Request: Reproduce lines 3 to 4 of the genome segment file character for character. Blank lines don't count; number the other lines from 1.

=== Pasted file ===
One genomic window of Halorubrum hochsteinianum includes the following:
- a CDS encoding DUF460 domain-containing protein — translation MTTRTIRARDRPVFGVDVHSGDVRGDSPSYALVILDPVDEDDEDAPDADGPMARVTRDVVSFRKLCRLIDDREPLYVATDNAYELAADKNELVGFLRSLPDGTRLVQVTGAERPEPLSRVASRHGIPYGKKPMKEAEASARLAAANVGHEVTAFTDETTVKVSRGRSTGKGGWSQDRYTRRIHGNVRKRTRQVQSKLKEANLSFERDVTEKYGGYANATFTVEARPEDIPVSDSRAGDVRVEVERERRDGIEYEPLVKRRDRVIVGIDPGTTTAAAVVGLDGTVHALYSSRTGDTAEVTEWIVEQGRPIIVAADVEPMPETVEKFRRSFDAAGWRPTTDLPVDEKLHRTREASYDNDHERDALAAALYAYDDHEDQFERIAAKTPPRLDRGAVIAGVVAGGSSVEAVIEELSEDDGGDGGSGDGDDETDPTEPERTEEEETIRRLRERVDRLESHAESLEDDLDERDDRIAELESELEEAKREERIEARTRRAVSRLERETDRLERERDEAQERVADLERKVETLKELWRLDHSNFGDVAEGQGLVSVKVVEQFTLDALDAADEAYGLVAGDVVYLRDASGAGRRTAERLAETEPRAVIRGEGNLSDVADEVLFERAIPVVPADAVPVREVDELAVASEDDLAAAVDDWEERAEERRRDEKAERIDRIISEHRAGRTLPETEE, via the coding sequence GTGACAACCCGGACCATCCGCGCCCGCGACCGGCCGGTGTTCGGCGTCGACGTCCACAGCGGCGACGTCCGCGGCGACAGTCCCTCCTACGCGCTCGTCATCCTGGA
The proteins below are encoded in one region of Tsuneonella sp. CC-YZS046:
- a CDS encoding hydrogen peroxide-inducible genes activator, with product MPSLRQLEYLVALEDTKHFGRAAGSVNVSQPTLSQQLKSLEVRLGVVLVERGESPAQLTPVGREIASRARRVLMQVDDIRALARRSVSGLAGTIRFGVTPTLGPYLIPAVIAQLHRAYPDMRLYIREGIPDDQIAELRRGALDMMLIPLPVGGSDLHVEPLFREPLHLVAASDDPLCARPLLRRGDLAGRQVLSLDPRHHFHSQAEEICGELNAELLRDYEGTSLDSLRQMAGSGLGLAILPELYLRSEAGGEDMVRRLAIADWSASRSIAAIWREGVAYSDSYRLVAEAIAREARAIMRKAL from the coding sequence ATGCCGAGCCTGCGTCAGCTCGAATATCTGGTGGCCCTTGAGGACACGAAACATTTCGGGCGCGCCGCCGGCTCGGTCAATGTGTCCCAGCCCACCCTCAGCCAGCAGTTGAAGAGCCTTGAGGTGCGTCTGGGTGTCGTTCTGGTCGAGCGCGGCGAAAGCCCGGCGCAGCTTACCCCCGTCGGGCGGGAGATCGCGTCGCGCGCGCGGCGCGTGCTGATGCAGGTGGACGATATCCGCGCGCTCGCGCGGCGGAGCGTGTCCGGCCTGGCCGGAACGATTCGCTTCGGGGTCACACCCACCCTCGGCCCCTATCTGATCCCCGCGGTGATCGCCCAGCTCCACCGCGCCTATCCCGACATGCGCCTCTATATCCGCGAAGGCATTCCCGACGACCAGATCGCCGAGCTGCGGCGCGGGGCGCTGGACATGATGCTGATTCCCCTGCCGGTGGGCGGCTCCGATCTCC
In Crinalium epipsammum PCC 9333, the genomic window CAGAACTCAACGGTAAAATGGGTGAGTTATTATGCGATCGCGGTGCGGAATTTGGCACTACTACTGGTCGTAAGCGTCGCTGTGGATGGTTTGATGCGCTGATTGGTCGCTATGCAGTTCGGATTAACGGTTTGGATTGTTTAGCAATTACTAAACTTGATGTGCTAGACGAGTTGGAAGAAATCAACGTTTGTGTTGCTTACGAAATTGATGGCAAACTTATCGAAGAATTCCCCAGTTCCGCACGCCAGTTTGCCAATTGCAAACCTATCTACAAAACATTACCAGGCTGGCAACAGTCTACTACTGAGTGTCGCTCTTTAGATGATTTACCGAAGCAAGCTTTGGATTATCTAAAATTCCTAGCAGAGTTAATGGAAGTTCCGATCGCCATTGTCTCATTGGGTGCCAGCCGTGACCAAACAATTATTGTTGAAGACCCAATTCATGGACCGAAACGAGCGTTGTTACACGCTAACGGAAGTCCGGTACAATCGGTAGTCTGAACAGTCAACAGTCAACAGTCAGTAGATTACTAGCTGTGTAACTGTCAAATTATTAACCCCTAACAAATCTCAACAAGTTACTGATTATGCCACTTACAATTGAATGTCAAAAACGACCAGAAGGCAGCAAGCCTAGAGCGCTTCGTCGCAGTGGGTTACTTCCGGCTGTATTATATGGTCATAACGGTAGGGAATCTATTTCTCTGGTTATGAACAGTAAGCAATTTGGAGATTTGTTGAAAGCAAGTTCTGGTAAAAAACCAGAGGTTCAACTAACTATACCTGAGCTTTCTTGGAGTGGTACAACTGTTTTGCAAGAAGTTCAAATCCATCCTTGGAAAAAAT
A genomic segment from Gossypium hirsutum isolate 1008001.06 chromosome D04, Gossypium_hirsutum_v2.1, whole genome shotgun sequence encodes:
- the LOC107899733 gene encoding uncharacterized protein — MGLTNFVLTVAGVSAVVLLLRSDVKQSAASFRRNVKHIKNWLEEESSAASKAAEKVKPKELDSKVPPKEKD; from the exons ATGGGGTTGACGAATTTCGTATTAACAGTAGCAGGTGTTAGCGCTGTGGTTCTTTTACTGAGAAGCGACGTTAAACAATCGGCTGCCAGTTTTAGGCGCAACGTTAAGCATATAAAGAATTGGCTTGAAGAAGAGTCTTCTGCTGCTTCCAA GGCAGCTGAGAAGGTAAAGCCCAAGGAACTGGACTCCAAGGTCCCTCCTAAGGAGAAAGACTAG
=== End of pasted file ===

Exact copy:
The proteins below are encoded in one region of Tsuneonella sp. CC-YZS046:
- a CDS encoding hydrogen peroxide-inducible genes activator, with product MPSLRQLEYLVALEDTKHFGRAAGSVNVSQPTLSQQLKSLEVRLGVVLVERGESPAQLTPVGREIASRARRVLMQVDDIRALARRSVSGLAGTIRFGVTPTLGPYLIPAVIAQLHRAYPDMRLYIREGIPDDQIAELRRGALDMMLIPLPVGGSDLHVEPLFREPLHLVAASDDPLCARPLLRRGDLAGRQVLSLDPRHHFHSQAEEICGELNAELLRDYEGTSLDSLRQMAGSGLGLAILPELYLRSEAGGEDMVRRLAIADWSASRSIAAIWREGVAYSDSYRLVAEAIAREARAIMRKAL from the coding sequence ATGCCGAGCCTGCGTCAGCTCGAATATCTGGTGGCCCTTGAGGACACGAAACATTTCGGGCGCGCCGCCGGCTCGGTCAATGTGTCCCAGCCCACCCTCAGCCAGCAGTTGAAGAGCCTTGAGGTGCGTCTGGGTGTCGTTCTGGTCGAGCGCGGCGAAAGCCCGGCGCAGCTTACCCCCGTCGGGCGGGAGATCGCGTCGCGCGCGCGGCGCGTGCTGATGCAGGTGGACGATATCCGCGCGCTCGCGCGGCGGAGCGTGTCCGGCCTGGCCGGAACGATTCGCTTCGGGGTCACACCCACCCTCGGCCCCTATCTGATCCCCGCGGTGATCGCCCAGCTCCACCGCGCCTATCCCGACATGCGCCTCTATATCCGCGAAGGCATTCCCGACGACCAGATCGCCGAGCTGCGGCGCGGGGCGCTGGACATGATGCTGATTCCCCTGCCGGTGGGCGGCTCCGATCTCC